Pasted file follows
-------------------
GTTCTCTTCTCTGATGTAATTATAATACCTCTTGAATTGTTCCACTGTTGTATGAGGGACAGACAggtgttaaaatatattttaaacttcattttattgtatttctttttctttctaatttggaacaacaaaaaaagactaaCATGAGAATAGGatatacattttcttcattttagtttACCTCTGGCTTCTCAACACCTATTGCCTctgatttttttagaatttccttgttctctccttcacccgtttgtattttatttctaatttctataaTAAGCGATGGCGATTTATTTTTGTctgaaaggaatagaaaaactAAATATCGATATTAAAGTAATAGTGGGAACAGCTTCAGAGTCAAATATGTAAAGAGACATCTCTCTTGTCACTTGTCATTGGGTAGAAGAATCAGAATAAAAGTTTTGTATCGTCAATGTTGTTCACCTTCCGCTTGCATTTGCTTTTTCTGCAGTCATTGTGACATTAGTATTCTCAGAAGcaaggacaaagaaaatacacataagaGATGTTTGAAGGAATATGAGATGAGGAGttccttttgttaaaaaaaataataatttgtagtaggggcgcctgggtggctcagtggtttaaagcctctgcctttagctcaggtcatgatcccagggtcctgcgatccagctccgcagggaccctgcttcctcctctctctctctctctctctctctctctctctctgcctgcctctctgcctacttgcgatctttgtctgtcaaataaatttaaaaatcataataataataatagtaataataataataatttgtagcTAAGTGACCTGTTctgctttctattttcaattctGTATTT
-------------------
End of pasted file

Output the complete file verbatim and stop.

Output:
GTTCTCTTCTCTGATGTAATTATAATACCTCTTGAATTGTTCCACTGTTGTATGAGGGACAGACAggtgttaaaatatattttaaacttcattttattgtatttctttttctttctaatttggaacaacaaaaaaagactaaCATGAGAATAGGatatacattttcttcattttagtttACCTCTGGCTTCTCAACACCTATTGCCTctgatttttttagaatttccttgttctctccttcacccgtttgtattttatttctaatttctataaTAAGCGATGGCGATTTATTTTTGTctgaaaggaatagaaaaactAAATATCGATATTAAAGTAATAGTGGGAACAGCTTCAGAGTCAAATATGTAAAGAGACATCTCTCTTGTCACTTGTCATTGGGTAGAAGAATCAGAATAAAAGTTTTGTATCGTCAATGTTGTTCACCTTCCGCTTGCATTTGCTTTTTCTGCAGTCATTGTGACATTAGTATTCTCAGAAGcaaggacaaagaaaatacacataagaGATGTTTGAAGGAATATGAGATGAGGAGttccttttgttaaaaaaaataataatttgtagtaggggcgcctgggtggctcagtggtttaaagcctctgcctttagctcaggtcatgatcccagggtcctgcgatccagctccgcagggaccctgcttcctcctctctctctctctctctctctctctctctctctgcctgcctctctgcctacttgcgatctttgtctgtcaaataaatttaaaaatcataataataataatagtaataataataataatttgtagcTAAGTGACCTGTTctgctttctattttcaattctGTATTT